Community Training and Empowerment
The Community Training and Empowerment (CTE) division provides resilience-based trainings to individuals, organizations, and communities, empowering them with tools to overcome adversity. Events such as natural and manmade disasters, pandemics, and even workplace stress can lead to mental health challenges negatively impacting everyone involved. By building individual and collective strength, CTE programs foster critical skills needed to become more resilient. Within CTE, there are three main programs – Peer Support, Community Training, and GRIT.  

The Peer Support program trains employees within emergency response and other high-stress organizations to become “Peer Supporters” by teaching them basic counseling and support skills and providing them with knowledge about stress and psychological trauma related to their occupation. With this training, individuals can assist their peers with posttraumatic or occupational stress and guide them to an appropriate level of treatment when needed. The training also enables Peer Supporters to use their skills and education in their own families to foster resilience from within.

Over the past decade, the Community Training program has provided trauma and resilience-informed trainings and workshops to community members and organizations across the United States. Trainings provide critical education and practical skills in managing stress and fostering strengths that attendees can use in their professional and personal lives. Groups participating in trainings and workshops include first responders, healthcare organizations, counseling practices, legal services, parenting groups, and victim’s advocacy groups.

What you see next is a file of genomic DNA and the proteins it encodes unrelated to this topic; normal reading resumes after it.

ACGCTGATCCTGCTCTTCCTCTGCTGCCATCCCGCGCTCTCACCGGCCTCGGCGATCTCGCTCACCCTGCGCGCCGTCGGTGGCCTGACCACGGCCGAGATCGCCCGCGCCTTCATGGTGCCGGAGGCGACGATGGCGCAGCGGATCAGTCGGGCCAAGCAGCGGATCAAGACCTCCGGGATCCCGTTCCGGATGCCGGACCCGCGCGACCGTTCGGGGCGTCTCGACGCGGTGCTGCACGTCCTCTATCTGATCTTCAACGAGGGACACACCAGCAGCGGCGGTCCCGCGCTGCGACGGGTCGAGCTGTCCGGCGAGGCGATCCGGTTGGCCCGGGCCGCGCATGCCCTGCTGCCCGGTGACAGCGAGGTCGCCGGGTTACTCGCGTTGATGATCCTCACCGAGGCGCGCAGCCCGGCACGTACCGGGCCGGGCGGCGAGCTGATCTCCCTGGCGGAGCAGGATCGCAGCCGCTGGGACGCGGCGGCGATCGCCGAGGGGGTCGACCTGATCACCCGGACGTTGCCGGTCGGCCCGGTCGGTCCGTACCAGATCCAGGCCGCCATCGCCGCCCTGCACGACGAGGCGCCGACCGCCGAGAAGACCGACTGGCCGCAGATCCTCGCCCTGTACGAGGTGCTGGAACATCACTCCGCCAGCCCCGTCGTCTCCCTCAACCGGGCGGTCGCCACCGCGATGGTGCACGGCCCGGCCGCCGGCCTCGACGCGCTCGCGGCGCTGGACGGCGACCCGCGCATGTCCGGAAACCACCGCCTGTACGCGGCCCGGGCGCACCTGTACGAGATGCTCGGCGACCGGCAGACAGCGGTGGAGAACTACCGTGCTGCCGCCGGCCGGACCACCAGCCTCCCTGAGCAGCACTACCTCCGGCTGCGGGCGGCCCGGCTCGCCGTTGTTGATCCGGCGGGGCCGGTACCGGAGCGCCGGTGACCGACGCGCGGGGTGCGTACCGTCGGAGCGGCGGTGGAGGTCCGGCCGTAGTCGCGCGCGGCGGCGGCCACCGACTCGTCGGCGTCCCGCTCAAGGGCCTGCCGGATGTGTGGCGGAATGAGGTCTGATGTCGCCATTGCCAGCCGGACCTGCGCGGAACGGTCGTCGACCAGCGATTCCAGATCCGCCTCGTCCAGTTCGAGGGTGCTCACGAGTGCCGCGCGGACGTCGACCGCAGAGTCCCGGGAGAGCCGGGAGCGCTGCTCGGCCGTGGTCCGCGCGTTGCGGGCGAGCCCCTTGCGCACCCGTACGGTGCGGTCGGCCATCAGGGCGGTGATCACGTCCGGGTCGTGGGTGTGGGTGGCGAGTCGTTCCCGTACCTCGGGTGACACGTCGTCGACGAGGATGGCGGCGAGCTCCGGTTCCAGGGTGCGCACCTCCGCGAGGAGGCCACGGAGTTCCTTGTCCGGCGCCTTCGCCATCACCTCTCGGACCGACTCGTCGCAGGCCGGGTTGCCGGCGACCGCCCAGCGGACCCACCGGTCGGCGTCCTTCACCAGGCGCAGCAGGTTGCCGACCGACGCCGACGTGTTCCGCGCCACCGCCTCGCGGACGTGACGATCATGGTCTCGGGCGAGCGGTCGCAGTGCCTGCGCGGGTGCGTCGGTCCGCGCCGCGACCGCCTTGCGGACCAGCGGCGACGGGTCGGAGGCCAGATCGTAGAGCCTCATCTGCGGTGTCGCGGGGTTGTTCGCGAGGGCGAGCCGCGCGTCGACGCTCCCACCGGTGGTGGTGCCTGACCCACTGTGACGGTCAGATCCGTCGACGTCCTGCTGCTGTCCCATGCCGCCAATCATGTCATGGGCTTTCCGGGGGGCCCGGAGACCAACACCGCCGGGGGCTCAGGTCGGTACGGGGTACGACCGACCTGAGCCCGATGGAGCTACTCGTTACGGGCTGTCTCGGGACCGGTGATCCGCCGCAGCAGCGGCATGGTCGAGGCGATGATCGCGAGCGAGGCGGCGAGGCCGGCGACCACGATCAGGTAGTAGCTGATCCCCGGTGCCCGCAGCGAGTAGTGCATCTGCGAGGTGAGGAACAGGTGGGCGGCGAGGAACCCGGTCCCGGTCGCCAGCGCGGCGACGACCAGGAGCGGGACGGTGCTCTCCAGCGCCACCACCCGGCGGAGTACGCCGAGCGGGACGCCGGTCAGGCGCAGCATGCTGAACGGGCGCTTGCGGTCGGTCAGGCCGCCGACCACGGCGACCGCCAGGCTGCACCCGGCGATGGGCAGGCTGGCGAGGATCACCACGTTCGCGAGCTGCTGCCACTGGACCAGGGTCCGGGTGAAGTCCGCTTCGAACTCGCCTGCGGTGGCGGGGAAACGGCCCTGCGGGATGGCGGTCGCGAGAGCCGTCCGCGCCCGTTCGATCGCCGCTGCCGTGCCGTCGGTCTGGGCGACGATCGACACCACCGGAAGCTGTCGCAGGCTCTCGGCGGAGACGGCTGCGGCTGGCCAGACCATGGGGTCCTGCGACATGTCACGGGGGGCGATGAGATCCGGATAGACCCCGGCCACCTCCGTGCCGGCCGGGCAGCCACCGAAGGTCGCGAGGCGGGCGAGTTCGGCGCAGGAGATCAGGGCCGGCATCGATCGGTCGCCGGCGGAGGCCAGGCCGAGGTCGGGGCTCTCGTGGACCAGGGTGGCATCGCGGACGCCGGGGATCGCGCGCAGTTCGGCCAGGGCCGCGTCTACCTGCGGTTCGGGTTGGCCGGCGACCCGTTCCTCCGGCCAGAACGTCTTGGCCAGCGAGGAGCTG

The Greater Resilience Information Toolkit (GRIT) program builds more resilient individuals, families, and communities by training participants to create meaningful connections within their social networks and equipping them with the information they need to build resilience within themselves, helping individuals to overcome adversity, and better support their family and community through difficult times. To date, the GRIT program has trained over 2,600 participants in 42 U.S. states and 10 countries.


If you would like to learn more about the Research, Healing, and Community Training and Empowerment divisions at the Lyda Hill Institute for Human Resilience, you can visit the Institute website here.



Tags: Newsletter October 2021Past Digital Newsletters